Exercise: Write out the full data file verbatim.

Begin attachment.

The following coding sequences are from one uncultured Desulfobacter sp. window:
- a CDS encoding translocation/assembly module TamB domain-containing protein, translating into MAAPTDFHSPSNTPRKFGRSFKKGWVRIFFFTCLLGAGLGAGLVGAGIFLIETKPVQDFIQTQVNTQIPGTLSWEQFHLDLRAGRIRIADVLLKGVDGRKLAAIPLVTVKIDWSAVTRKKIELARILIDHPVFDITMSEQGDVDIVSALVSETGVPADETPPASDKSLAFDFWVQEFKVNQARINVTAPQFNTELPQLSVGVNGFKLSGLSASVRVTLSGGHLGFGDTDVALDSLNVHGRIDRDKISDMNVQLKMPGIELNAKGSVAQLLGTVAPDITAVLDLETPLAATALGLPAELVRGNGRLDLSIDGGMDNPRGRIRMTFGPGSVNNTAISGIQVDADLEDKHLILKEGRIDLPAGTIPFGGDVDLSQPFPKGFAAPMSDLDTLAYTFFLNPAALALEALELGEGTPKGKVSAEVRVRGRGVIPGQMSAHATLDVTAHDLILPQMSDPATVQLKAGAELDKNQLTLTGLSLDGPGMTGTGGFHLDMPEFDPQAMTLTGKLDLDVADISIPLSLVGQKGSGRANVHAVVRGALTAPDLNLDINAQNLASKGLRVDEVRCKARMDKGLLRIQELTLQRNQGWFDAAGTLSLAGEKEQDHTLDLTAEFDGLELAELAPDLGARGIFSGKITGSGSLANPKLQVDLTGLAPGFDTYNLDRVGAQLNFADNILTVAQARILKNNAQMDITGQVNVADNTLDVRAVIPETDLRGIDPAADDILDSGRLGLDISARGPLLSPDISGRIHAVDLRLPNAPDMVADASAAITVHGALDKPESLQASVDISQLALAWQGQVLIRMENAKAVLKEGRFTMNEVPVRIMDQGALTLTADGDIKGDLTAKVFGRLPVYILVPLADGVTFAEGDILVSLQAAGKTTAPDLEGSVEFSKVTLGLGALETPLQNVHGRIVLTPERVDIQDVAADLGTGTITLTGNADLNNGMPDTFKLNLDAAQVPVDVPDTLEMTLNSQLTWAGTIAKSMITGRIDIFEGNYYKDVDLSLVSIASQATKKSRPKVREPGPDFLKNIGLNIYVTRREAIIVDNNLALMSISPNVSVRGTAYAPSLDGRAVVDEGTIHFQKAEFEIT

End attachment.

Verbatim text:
The following coding sequences are from one uncultured Desulfobacter sp. window:
- a CDS encoding translocation/assembly module TamB domain-containing protein, translating into MAAPTDFHSPSNTPRKFGRSFKKGWVRIFFFTCLLGAGLGAGLVGAGIFLIETKPVQDFIQTQVNTQIPGTLSWEQFHLDLRAGRIRIADVLLKGVDGRKLAAIPLVTVKIDWSAVTRKKIELARILIDHPVFDITMSEQGDVDIVSALVSETGVPADETPPASDKSLAFDFWVQEFKVNQARINVTAPQFNTELPQLSVGVNGFKLSGLSASVRVTLSGGHLGFGDTDVALDSLNVHGRIDRDKISDMNVQLKMPGIELNAKGSVAQLLGTVAPDITAVLDLETPLAATALGLPAELVRGNGRLDLSIDGGMDNPRGRIRMTFGPGSVNNTAISGIQVDADLEDKHLILKEGRIDLPAGTIPFGGDVDLSQPFPKGFAAPMSDLDTLAYTFFLNPAALALEALELGEGTPKGKVSAEVRVRGRGVIPGQMSAHATLDVTAHDLILPQMSDPATVQLKAGAELDKNQLTLTGLSLDGPGMTGTGGFHLDMPEFDPQAMTLTGKLDLDVADISIPLSLVGQKGSGRANVHAVVRGALTAPDLNLDINAQNLASKGLRVDEVRCKARMDKGLLRIQELTLQRNQGWFDAAGTLSLAGEKEQDHTLDLTAEFDGLELAELAPDLGARGIFSGKITGSGSLANPKLQVDLTGLAPGFDTYNLDRVGAQLNFADNILTVAQARILKNNAQMDITGQVNVADNTLDVRAVIPETDLRGIDPAADDILDSGRLGLDISARGPLLSPDISGRIHAVDLRLPNAPDMVADASAAITVHGALDKPESLQASVDISQLALAWQGQVLIRMENAKAVLKEGRFTMNEVPVRIMDQGALTLTADGDIKGDLTAKVFGRLPVYILVPLADGVTFAEGDILVSLQAAGKTTAPDLEGSVEFSKVTLGLGALETPLQNVHGRIVLTPERVDIQDVAADLGTGTITLTGNADLNNGMPDTFKLNLDAAQVPVDVPDTLEMTLNSQLTWAGTIAKSMITGRIDIFEGNYYKDVDLSLVSIASQATKKSRPKVREPGPDFLKNIGLNIYVTRREAIIVDNNLALMSISPNVSVRGTAYAPSLDGRAVVDEGTIHFQKAEFEIT